We’re all using different products for our weather, and new digital Met data is in development by the World Meteorological Organization (WMO). Accuracy of wind and temperature is crucial to accurate flight plans. Still, the WMO can only muster 40 or so (as of May 25 it is …) airlines out of the whole industry to participate in its AMDAR (Aircraft Meteorological Data Relay) program. Even though, according to the WMO, AMDAR is the third most crucial input to forecast model accuracy globally.

Aircraft performance data is generated differently by airlines from data provided by the manufacturers, and it’s supposed to be standardised and digital too. Even current generation flight planning systems cannot build optimum outcomes because of a lack of granularity in some of that data. Next-generation flight planning systems, no matter how advanced, will be restricted by those gaps. The list isn’t exhaustive, but I think you’d agree that we’ve got a lot of things to get done to make TBO work.

Like TBO, the concepts for SWIM are well advanced and, as with TBO, architectural nuance abounds. ‘Old is new again’ data standards development is driving towards the information-based data exchange that the industry tried to get right in the eighties, nineties and noughties. Again, though, planning and implementation are lagging, particularly by airlines. SWIM is one implication of TBO, but there are a couple of others (Figure 17).

Figure 17

Performance-based navigation and performance-based planning were to be fully implemented in 2016. This year, while some regions have done better than others, global implementation is only about half-way there. Flight and Flow Information for a Collaborative Environment (FF-ICE) is a data-centric exchange of flight and flow information due to be fully implemented in 2025. Yet, few people in the airlines seem to have heard of it. In a straw-poll at a major industry conference in October 2019, one person out of a room of about 300 airlines and suppliers indicated they’d heard of it.

The electronic flight bag (EFB) started out as the ELS as far back as 1986. It disappeared because of a lack of specification, a business case and other reasons because of the way it was marketed by airframe OEMs. It was re-born as the EFB in 1992 and, since then, we’ve seen paper after paper discussing the problems finding a business case. Indeed, Closed Loop was approached as recently as January and February this year by two European airlines still struggling and seeking (free) guidance on figuring out how to pay for it. EFB spent 27 years dying from a thousand paper cuts, ironically, the very media it seems so intent on emulating. By way of example, one airline project involving hundreds of aircraft was comfortable that the resulting NPV (Net Present Value – a key metric used to gauge the value of projects to the bottom line of the whole organisation, and used to compare the bottom-line value of different projects) of their EFB project was about $2.5 million – before it went backwards by several times that amount because of what hadn’t been accounted for. Another EFB project handed its airline an NPV of $304 million; success and validation by any measure. It was cancelled because of departmental in-fighting about who should ‘own’ the project. The airline spent another 15 years and millions of dollars recursively researching around the edges trying to justify it again.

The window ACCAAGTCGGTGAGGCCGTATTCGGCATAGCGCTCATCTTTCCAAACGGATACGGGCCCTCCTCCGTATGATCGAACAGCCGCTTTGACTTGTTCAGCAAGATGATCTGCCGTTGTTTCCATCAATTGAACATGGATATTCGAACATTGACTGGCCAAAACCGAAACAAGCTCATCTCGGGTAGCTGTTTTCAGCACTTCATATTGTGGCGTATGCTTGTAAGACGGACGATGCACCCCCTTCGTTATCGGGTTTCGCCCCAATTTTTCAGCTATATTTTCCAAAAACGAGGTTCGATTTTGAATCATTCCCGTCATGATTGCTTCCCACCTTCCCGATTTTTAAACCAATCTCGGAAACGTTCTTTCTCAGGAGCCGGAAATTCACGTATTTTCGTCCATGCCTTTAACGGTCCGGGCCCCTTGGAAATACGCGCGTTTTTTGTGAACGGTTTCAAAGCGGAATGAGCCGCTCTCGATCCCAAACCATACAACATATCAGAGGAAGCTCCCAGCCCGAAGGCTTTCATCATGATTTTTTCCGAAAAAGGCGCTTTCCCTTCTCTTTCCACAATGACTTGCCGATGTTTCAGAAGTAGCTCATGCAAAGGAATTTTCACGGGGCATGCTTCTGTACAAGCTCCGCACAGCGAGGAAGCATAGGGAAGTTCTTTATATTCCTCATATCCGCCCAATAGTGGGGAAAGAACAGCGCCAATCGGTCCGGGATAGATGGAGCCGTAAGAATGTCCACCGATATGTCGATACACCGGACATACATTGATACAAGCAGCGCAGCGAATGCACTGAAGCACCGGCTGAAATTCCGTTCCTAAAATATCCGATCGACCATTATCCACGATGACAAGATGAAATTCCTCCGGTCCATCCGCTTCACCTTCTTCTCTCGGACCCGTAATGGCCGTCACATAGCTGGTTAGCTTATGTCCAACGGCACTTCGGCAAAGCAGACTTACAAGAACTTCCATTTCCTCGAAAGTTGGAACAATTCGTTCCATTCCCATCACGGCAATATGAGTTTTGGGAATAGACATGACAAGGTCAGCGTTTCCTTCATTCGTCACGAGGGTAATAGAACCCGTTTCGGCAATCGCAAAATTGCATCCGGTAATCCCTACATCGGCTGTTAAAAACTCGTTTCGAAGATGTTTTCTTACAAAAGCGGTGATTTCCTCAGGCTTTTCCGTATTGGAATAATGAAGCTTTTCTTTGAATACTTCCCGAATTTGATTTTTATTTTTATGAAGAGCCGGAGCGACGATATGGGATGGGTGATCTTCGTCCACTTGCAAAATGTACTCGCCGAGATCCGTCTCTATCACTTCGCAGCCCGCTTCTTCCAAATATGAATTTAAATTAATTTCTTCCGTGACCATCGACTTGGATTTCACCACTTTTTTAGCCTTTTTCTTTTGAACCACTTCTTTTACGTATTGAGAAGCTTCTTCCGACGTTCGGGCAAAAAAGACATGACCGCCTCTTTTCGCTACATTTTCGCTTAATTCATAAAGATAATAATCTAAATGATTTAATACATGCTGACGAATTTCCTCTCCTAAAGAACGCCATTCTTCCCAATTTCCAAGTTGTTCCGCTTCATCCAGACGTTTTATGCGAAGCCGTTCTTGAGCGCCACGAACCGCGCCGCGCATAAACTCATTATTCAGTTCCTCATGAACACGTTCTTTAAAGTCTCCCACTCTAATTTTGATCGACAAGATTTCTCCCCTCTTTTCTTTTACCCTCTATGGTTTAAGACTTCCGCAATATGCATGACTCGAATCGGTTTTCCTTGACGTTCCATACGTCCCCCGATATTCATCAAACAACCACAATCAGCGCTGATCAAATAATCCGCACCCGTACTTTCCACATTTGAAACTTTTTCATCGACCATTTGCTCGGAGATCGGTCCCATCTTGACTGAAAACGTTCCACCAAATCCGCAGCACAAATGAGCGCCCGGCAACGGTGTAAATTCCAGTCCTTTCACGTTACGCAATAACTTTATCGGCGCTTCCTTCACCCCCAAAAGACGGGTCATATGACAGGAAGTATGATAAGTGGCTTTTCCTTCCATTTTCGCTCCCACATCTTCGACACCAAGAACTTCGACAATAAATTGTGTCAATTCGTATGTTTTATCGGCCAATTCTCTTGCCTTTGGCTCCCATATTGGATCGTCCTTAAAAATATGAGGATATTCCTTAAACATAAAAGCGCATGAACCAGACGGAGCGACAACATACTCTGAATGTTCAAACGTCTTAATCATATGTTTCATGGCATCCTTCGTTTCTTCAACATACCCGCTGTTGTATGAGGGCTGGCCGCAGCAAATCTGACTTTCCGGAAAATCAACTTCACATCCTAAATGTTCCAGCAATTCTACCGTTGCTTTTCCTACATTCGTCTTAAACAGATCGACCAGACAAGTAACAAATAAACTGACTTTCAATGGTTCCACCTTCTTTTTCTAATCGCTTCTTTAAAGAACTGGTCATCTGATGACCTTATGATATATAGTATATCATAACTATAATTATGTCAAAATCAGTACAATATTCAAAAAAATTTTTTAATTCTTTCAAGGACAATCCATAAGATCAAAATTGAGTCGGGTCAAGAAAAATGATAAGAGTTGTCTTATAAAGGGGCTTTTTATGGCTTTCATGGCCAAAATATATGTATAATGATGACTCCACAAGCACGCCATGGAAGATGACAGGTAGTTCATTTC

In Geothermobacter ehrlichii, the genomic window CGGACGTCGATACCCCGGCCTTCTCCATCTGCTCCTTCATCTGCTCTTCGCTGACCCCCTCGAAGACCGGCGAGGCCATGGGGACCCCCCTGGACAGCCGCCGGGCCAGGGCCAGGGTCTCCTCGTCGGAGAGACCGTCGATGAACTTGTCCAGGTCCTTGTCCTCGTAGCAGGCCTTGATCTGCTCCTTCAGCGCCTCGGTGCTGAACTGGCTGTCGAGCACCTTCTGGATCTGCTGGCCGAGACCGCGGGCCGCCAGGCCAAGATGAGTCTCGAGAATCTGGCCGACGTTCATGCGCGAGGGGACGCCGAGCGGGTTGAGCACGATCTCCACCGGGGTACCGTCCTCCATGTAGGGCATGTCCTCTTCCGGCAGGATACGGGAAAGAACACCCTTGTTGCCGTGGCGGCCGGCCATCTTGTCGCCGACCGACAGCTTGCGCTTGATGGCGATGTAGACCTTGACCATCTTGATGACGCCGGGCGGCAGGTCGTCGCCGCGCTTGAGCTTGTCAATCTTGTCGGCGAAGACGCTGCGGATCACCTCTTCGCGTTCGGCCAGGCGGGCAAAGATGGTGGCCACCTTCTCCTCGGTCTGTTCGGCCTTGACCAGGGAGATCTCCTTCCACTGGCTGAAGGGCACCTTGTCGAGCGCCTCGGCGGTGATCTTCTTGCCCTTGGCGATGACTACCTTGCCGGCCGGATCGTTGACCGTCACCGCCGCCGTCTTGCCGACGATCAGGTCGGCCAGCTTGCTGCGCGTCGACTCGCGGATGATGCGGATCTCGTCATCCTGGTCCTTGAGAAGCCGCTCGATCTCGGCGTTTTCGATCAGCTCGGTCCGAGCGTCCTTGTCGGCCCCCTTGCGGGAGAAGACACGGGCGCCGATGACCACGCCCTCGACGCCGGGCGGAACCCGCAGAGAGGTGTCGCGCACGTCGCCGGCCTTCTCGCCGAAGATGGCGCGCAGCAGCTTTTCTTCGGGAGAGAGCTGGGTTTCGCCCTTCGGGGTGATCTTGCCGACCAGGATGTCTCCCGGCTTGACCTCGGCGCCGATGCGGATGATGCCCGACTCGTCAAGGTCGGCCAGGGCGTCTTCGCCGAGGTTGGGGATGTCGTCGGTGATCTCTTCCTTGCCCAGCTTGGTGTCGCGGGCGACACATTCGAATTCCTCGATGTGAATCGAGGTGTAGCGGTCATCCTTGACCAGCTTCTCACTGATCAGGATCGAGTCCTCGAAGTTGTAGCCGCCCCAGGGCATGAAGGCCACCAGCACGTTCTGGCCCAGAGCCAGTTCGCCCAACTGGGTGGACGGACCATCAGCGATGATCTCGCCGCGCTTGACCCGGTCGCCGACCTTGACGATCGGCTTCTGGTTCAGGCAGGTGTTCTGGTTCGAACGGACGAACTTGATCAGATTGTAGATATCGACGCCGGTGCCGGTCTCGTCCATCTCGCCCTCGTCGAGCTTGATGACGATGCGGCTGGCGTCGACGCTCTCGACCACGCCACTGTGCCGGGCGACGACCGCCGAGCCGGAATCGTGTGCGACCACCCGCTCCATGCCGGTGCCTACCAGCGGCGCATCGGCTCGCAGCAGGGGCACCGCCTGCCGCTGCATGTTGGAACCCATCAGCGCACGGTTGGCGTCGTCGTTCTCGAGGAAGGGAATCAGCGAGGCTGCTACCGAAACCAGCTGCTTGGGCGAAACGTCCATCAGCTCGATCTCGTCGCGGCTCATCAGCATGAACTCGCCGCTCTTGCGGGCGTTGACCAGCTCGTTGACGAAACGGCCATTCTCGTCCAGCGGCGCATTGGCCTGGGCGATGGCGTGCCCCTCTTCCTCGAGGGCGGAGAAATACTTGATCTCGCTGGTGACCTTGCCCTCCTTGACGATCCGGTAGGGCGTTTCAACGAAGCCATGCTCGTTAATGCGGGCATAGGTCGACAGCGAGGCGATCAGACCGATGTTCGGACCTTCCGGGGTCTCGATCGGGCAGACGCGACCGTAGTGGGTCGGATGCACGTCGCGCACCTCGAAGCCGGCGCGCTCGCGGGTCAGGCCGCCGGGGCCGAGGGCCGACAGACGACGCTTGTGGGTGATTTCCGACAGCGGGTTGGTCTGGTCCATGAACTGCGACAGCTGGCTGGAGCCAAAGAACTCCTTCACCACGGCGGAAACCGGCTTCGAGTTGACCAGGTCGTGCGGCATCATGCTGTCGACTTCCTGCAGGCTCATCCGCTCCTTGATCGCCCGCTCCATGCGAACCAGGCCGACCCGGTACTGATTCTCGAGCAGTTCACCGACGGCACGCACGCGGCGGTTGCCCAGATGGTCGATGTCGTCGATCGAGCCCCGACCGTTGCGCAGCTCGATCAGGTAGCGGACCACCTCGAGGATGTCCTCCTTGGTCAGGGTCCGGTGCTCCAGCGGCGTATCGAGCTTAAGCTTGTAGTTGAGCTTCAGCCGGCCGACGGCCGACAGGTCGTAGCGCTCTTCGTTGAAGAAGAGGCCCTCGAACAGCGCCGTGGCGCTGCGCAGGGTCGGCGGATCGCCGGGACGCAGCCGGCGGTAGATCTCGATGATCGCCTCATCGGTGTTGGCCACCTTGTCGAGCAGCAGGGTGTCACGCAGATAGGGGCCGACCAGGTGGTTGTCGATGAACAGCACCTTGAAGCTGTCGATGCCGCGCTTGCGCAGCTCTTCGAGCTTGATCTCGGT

‘Digital Data’ work commenced in 1986, coincident with SGML (Standard Generalized Mark-up Language) becoming a standard, and with the ELS concept. Thirty-four years later, digital data is a muddle of proprietary solutions. It suffered its own marketing failure when a noted airline IT department refused to allow its use because SGML was deemed an ‘unsupported application’ – even after the whole industry had adopted it as the basis of its information interchange standard. Seriously folks, what’s it going to take?

TBO is the next cab off the rank. Will the industry tangle that up too, or will it get one right this time?

Indications are not good. There are already other ‘options’ being hawked that are limited in reach and effect, and benefit a few, not the whole. Unfortunately, however, these options will interfere with the holistic shared data and Air Traffic Management (versus control) aspects of the global concept, potentially weakening the Global TBO concept to the point it becomes untenable. Will sense prevail? Re-read the last few paragraphs for an idea… And then consider airline priorities on the other side of COVID-19.